Of the most vulnerable of the informal workers are daily wage workers. The NCRB reports that on an average, 115 daily wage workers died by suicide every day in 2021.
Moreover, the pandemic has brought financial stress and high inflation has led to an increase in household debt.
The RBI reported that personal debt climbed to Rs 35.2 trillion at the end of June 2022. Higher interest rate and inflation has made the situation worse for the poor.
On the other hand, the rich are getting richer. The number of billionaires increased from 102 in 2020 to 166 in 2022 and the combined wealth of India’s 100 richest has touched Rs 54.12 lakh crore. The wealth of the top 10 richest stands at Rs 27.52 lakh crore – a 32.8 per cent rise from 2021.
The top 30 per cent own more than 90 per cent of the total national wealth, and among them, the top 10 per cent own more than 80 per cent.
Over the last two years, under the new taxation policy, the total tax loss was of Rs 1.84 lakh crore.
The Centre had reduced the corporate tax slabs in 2019 from 30 per cent to 22 per cent, with newly incorporated companies paying a lower percentage (15 per cent). These tax cuts resulted in corporate tax collections declining by approximately 16 per cent in their first year. The burden of taxation has gradually shifted away from the corporates towards the individual income taxpayer.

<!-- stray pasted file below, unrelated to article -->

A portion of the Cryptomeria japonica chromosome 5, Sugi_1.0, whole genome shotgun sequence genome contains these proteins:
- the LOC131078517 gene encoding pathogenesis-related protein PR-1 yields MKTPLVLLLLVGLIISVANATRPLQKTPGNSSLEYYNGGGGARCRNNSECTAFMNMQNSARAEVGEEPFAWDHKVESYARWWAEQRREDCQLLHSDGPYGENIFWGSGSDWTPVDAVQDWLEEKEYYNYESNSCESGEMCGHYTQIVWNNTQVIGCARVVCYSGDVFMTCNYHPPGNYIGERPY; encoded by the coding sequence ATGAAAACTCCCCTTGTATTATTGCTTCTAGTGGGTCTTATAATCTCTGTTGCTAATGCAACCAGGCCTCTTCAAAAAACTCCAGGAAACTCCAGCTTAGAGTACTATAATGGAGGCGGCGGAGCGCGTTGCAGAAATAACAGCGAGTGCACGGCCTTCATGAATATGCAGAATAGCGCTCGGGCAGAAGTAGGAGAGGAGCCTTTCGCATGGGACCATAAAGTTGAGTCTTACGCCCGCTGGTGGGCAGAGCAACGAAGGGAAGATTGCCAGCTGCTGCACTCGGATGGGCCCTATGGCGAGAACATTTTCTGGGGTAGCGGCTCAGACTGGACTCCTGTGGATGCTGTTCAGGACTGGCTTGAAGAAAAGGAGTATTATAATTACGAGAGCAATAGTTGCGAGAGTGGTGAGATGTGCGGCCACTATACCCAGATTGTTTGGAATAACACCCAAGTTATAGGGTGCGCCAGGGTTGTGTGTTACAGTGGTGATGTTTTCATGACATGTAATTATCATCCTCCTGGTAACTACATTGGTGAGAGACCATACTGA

The policies of the government resulted into record profits for corporates – a 70 per cent increase in 2021-22 compared to the previous year, while 84 per cent of household saw a decline in their income.
To increase government revenue, the Centre has adopted a policy of hiking GST rates while simultaneously cutting down on exemption. The indirect nature of both the GST and fuel taxes make them regressive, which invariably burdens the most marginalised.
Inflation more adversely impacts the poor than the rich. Due to financial pressures exerted by food inflation, the poor will be impelled to reduce their already low expenditure on health, education, clothing, and shelter.